Jean leaves behind a legacy of love and light. Of kindness and dignity and strength. She fought back with words and music, and she taught us to do the same. I can’t imagine a better way to be remembered than that.

Jean Ritchie’s “Black Waters” performed by John McCutcheon, Tim O’Brien, Suzy Bogguss, Kathy Mattea, Stuart Duncan and Bryn Davies.

Appalachian communities are still at risk

Friday, May 29th, 2015 - posted by tom

Mapping the encroaching threat from mountaintop removal

communities-at-risk-widget

One thing we at Appalachian Voices particularly pride ourselves on is our ability to work in the realm where technology, hard data and storytelling converge.

Over the years, we’ve applied these skills to develop tools on iLoveMountains.org like What’s My Connection? and The Human Cost of Coal to show in compelling and unmistakable fashion how mountaintop removal coal mining is ransacking Appalachia’s communities and natural heritage.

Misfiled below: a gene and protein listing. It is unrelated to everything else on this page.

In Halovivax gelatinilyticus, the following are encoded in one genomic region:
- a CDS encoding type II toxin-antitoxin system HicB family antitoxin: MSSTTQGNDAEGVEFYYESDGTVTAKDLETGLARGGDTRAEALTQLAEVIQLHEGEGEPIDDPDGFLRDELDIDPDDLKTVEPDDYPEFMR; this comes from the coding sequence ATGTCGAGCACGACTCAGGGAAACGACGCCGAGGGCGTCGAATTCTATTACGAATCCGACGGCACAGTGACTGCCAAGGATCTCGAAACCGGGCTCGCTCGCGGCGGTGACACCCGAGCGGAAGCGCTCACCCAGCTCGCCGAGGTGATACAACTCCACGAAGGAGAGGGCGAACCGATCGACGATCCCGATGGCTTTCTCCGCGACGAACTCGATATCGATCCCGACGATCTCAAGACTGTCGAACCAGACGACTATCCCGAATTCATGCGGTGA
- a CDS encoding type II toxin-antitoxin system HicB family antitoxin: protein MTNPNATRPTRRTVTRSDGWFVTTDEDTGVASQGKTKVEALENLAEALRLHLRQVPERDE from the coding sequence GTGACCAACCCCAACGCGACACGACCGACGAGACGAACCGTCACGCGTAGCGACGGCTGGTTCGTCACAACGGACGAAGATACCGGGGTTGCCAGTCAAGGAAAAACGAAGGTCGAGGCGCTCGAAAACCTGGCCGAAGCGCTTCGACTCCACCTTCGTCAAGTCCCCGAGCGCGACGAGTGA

Last month, we unveiled our latest project, Communities at Risk, an mapping tool revealing how mountaintop removal has been expanding closer to people’s homes in Central Appalachia — even as coal is in decline — and posing increasing threats to residents’ health and the environment.

EXPLORE: The Communities At Risk From Mountaintop Removal Mapping Tool

We used Google Earth Engine, U.S. Geological Survey data, publicly available satellite imagery, mining permit databases and mapping data from SkyTruth to develop the interactive map and identify the 50 communities that are most at risk from mountaintop removal. The resulting map offers the first-ever time-lapse view of the destruction’s encroachment on Appalachian communities.